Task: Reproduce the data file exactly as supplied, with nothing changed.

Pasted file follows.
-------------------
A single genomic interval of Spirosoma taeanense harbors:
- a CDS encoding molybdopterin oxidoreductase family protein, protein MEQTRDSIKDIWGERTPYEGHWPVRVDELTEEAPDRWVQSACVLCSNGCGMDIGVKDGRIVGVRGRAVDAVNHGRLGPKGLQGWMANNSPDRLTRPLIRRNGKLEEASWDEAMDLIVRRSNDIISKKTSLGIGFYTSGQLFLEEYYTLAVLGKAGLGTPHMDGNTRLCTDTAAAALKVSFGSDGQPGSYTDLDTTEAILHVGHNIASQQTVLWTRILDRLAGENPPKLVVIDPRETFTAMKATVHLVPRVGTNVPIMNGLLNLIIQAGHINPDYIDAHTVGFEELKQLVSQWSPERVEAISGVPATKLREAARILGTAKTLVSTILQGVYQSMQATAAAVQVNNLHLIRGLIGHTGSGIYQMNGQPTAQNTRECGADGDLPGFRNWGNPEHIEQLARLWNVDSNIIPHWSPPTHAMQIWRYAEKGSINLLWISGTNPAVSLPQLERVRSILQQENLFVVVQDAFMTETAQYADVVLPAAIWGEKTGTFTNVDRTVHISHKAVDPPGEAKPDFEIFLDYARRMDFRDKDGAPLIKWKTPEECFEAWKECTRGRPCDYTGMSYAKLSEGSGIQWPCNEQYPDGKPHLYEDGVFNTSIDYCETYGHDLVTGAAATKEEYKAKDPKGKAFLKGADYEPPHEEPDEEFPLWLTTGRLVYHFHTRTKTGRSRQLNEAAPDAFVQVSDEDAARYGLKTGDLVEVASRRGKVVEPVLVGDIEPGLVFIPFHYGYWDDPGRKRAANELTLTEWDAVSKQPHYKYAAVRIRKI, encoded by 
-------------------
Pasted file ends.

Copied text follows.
A single genomic interval of Spirosoma taeanense harbors:
- a CDS encoding molybdopterin oxidoreductase family protein, protein MEQTRDSIKDIWGERTPYEGHWPVRVDELTEEAPDRWVQSACVLCSNGCGMDIGVKDGRIVGVRGRAVDAVNHGRLGPKGLQGWMANNSPDRLTRPLIRRNGKLEEASWDEAMDLIVRRSNDIISKKTSLGIGFYTSGQLFLEEYYTLAVLGKAGLGTPHMDGNTRLCTDTAAAALKVSFGSDGQPGSYTDLDTTEAILHVGHNIASQQTVLWTRILDRLAGENPPKLVVIDPRETFTAMKATVHLVPRVGTNVPIMNGLLNLIIQAGHINPDYIDAHTVGFEELKQLVSQWSPERVEAISGVPATKLREAARILGTAKTLVSTILQGVYQSMQATAAAVQVNNLHLIRGLIGHTGSGIYQMNGQPTAQNTRECGADGDLPGFRNWGNPEHIEQLARLWNVDSNIIPHWSPPTHAMQIWRYAEKGSINLLWISGTNPAVSLPQLERVRSILQQENLFVVVQDAFMTETAQYADVVLPAAIWGEKTGTFTNVDRTVHISHKAVDPPGEAKPDFEIFLDYARRMDFRDKDGAPLIKWKTPEECFEAWKECTRGRPCDYTGMSYAKLSEGSGIQWPCNEQYPDGKPHLYEDGVFNTSIDYCETYGHDLVTGAAATKEEYKAKDPKGKAFLKGADYEPPHEEPDEEFPLWLTTGRLVYHFHTRTKTGRSRQLNEAAPDAFVQVSDEDAARYGLKTGDLVEVASRRGKVVEPVLVGDIEPGLVFIPFHYGYWDDPGRKRAANELTLTEWDAVSKQPHYKYAAVRIRKI, encoded by 